Editorial: It is Time To Break the I-77 Toll Contract
After about a decade of working on the I-77 toll project, it is time for the contract to be broken. Where the blame lies for this contract and all the surrounding issues is unclear, however it's clear who can fix it: Gov. Pat McCrory. McCrory needs to work with the General Assembly to get out of this contract and if he doesn't, he might pay a political price in November.
No matter the result of Tuesday’s primary elections, one issue will continue to dominate the discussion of state politics, at least locally — the Interstate 77 toll contract.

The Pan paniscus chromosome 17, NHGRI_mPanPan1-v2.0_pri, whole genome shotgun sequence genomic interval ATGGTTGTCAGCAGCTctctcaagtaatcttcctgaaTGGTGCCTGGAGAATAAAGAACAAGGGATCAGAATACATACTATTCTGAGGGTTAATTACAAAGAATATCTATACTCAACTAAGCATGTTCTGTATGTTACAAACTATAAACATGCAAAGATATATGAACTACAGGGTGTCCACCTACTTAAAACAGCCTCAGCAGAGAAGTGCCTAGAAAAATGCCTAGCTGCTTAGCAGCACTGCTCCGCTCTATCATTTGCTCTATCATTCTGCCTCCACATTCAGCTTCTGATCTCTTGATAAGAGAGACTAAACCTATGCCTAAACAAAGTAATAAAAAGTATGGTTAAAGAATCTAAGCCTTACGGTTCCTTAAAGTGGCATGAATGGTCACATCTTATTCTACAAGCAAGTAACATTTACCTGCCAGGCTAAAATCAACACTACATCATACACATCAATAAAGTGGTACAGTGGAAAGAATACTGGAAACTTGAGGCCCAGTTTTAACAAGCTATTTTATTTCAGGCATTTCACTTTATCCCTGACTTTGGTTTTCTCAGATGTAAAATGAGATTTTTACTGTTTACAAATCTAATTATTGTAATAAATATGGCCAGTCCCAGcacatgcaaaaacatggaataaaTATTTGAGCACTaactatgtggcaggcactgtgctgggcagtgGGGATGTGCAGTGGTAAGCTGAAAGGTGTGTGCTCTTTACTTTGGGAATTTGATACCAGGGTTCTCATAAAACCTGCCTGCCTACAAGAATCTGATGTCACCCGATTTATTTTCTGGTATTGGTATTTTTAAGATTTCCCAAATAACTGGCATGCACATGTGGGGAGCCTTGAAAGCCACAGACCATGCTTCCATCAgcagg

Where the blame lies really doesn’t matter, at this point. The incumbents are vulnerable because, despite the toll roads being in the works for nearly a decade, the issue has grabbed the attention of the public in just the past few years and actual work recently began on Interstate 77. The principles of primacy and recency apply.
Most vulnerable of all is Gov. Pat McCrory, who will certainly bear the brunt of the attention applied to the toll contract. If McCrory has any chance at all of keeping his seat, he’ll work with anti-toll legislators in the General Assembly over the next few months to get the state out of its contract with Cintra.